A better understanding of the physiology of body fluids has led to universal intravenous use of dextrose solution and physiologic solution of sodium chloride. There is hardly a medical specialty that can dispense with their use. While most infusion fluids may be said to be safe, occasionally a febrile reaction, or series of reactions, occurs. The factors alleged to cause these reactions are mostly conjectures, which have accumulated in the way of clinical traditions until the preparation of infusion fluids has become so cumbersome that many hospitals now resort to commercially prepared fluids, some Council accepted and some not. This has imposed an added financial burden on hospitals. At the same time most of the factors alleged to be causative of this reaction have not been thoroughly investigated.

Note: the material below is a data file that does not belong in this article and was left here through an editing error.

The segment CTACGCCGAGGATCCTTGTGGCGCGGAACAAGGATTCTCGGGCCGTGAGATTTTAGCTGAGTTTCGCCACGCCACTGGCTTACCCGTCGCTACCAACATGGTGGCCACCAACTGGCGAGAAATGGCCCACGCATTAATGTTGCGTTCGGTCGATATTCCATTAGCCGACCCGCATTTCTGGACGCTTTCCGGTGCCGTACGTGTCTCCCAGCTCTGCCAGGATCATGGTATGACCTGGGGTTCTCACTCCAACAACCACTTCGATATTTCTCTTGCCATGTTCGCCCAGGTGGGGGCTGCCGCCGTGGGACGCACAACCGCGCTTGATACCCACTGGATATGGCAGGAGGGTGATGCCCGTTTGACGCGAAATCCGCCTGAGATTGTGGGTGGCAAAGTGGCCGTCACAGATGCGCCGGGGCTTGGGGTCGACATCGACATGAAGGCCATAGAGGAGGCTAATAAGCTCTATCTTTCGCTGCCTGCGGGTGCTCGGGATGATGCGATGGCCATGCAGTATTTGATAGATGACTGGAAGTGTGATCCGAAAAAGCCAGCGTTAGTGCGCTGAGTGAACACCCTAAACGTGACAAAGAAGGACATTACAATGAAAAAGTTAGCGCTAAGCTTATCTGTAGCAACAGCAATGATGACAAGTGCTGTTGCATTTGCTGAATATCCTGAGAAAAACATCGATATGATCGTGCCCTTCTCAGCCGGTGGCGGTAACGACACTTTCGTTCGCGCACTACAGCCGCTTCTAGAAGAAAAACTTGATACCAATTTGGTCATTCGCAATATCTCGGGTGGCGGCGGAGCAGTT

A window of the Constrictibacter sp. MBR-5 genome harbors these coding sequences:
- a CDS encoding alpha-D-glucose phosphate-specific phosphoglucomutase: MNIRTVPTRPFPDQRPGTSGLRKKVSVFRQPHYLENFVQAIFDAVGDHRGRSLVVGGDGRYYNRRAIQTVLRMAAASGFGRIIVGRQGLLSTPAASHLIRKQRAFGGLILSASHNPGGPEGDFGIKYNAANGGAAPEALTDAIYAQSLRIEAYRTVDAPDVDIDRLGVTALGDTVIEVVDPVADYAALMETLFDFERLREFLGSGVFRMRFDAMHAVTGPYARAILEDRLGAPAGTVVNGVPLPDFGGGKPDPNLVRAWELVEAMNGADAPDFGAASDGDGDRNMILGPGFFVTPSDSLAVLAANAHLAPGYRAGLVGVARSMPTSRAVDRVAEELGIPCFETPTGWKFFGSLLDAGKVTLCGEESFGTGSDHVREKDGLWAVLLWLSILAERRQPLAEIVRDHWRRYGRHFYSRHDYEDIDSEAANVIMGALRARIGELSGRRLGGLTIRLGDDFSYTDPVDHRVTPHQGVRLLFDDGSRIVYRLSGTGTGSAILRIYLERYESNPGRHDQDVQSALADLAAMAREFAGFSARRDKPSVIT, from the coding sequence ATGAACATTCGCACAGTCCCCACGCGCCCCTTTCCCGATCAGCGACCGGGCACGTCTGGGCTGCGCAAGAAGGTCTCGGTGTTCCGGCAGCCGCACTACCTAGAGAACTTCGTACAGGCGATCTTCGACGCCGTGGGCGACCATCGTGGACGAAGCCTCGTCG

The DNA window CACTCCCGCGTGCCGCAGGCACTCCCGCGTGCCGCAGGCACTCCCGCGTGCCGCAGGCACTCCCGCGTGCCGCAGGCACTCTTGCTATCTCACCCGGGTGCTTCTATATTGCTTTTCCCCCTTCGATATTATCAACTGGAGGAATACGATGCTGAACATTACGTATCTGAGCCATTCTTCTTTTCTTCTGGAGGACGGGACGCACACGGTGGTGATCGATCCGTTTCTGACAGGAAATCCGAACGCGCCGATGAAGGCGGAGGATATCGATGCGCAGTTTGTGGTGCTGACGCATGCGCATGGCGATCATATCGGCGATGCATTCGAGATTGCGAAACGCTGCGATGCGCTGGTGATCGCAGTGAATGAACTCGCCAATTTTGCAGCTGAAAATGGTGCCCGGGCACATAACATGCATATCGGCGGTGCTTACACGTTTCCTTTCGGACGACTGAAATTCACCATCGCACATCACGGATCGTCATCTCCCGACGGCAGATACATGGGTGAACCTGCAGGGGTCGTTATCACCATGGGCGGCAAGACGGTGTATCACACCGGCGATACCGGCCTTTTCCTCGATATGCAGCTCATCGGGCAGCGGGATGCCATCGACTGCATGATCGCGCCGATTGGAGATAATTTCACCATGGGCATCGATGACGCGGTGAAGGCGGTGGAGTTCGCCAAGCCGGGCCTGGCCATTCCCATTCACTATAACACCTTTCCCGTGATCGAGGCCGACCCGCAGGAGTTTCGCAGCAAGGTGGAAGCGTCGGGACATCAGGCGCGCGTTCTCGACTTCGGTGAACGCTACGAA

REVIEW OF THE LITERATURE
"Reactions" following the intravenous injection of aqueous solutions have been known nearly as long as intravenous therapy itself.
TUI C, McCLOSKEY KL, SCHRIFT M, YATES AL. A NEW METHOD OF PREPARING INFUSION FLUIDS: BASED ON REMOVAL OF PYROGEN BY FILTRATION. JAMA. 1937;109(4):250–252. doi:10.1001/jama.1937.02780300006003
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